Vegan Sweet Cherry Bars
4.75 from 8 votes

Vegan Sweet Cherry Bars | The Full Helping


What better way to start a new year than with these vegan sweet cherry bars? Proof that delicious treats can feature nourishing ingredients.

This season can be loaded with messages about food and diet that are anything but wholesome. I don’t like to enter into a new year with any focus on either elimination or excessive dietary strictness. But I do greet January as a time to consider how food can support my body. In that spirit, I’m thinking about the benefits of sweet cherries.

The benefits of dark sweet cherries

When the folks at NW Cherry Growers approached me about this campaign, I couldn’t have been happier. I didn’t reach for cherries when I was younger, but I’ve come to appreciate them over time. It really isn’t until recently that I realized that tart cherries are a little too tart for me. On the other hand, I love the deep, almost candy-like flavor of sweet cherries.

My vegan sweet cherry bars feature dark, sweet cherries in all of their juicy goodness. They also feature the benefits of sweet cherries. These include (but aren’t limited to) anti-inflammatory action, thanks to powerful plant pigments that function as antioxidants. Sweet cherries contain compounds that can help our bodies to combat the effects of stress and aging. The tryptophan, serotonin and melanin in sweet cherries may even help to regulate sleep cyclces!

You can make the vegan sweet cherry bars at any time of year with a bag of frozen sweet cherries. Better still, you can make them in the summer, when Pacific Northwest-grown cherries are in season. What a great way to celebrate the season!

Why I love these vegan sweet cherry bars

My favorite way to showcase sweet cherries is to bake with them. I’ve found that their deep, sweet flavor works beautifully with whole grain baked goods. My last favorite treat was this upside down cherry cake. It proved to me that the sweetness of dark cherries pairs beautifully with the nutty flavor of whole grain flours.

As we approach the new year, I wanted to create a baking recipe that was also rich in whole grain flour, for a little extra fiber. And of course I wanted it to show off sweet cherries in all of their colorful, nutritious glory.

These bars are it! They’re not granola bars. They’re tender and fluffy, reminiscent of coffee cake, right down to the sweet glaze. Even so, the level of sweetness here is basically sensible. In addition to having some whole grain flour in the batter, they call for olive oil in place of traditional butter. They’re altogether totally suitable for breakfast or a snack—and of course they’ve got those powerful phytonutrients from dark, sweet cherries.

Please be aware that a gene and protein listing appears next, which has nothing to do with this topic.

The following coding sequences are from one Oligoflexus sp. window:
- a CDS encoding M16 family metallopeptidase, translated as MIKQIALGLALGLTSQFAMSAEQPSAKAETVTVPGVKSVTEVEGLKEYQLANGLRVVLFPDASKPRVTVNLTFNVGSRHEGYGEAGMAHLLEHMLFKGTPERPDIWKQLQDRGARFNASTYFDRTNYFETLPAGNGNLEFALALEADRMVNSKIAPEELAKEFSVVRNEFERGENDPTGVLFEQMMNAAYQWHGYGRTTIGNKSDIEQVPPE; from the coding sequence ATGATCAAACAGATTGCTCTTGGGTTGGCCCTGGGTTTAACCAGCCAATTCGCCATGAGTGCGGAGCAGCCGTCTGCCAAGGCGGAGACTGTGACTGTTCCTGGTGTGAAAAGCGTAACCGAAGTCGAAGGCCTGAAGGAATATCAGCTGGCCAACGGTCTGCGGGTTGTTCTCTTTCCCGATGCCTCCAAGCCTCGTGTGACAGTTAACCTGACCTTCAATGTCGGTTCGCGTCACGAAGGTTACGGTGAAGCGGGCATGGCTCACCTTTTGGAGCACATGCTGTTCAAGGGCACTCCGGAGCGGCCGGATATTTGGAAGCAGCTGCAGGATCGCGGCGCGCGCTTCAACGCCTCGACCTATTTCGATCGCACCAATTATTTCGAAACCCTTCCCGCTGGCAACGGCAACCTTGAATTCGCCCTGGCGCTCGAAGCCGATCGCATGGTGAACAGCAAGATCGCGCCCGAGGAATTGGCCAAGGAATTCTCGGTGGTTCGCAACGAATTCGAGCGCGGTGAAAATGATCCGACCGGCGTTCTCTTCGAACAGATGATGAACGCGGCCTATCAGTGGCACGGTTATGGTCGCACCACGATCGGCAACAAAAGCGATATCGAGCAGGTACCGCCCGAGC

Yes, these are a nod to my undying love of cake (should I start a separate cake blog?!). But my own approach to balance is to celebrate all of the goodness that nature gives us while also celebrating the art of treating ourselves. Baking is part of that. Hope you’ll enjoy this simple, anytime delight.

Vegan Sweet Cherry Bars | The Full Helping
4.75 from 8 votes

Vegan Sweet Cherry Bars

Author - Gena Hamshaw
Prep Time: 10 minutes
Cook Time: 55 minutes
Total Time: 1 hour 5 minutes
Yields: 12


  • 2 cups unbleached, all purpose flour
  • 1 cup rye, spelt, or whole wheat flour
  • 1 teaspoon baking powder
  • 1/2 teaspoon baking soda
  • 1/2 teaspoon fine salt
  • 1/3 cup olive oil
  • 1/4 cup cold water
  • 2 teaspoons vanilla extract
  • 1 cup cane or coconut sugar
  • 1 1/4 cups non-dairy milk
  • juice of 1 lemon
  • 12-16 ounces fresh or frozen sweet cherries, pitted and halved
  • Optional: 1 cup confectioners’ sugar + 2 tablespoons non-dairy milk, whisked to create a glaze for topping the cake


  • Preheat your oven to 350F. Lightly grease a 9 x 13 rectangular baking dish and line the
    bottom with a piece of rectangular parchment paper.
  • Whisk the flours, baking powder and soda, and salt together in mixing bowl (or the bowl of a stand mixer).
  • In the bowl of a stand mixer or in a large mixing bowl with an electric mixer, mix the oil,
    water, sugar, and vanilla extract together until well-mixed. Add the non-dairy milk and lemon juice and mix well. Add dry ingredients in two additions, mixing on medium speed as you go. When the batter is well mixed (just when no lumps are visible), pour ¾ of the batter into your prepared baking dish. Cover this layer with the halved, frozen cherries. Use a spoon to drop the rest of the batter on top of the cherries. They should be mostly covered, with some still peeking out from under the batter.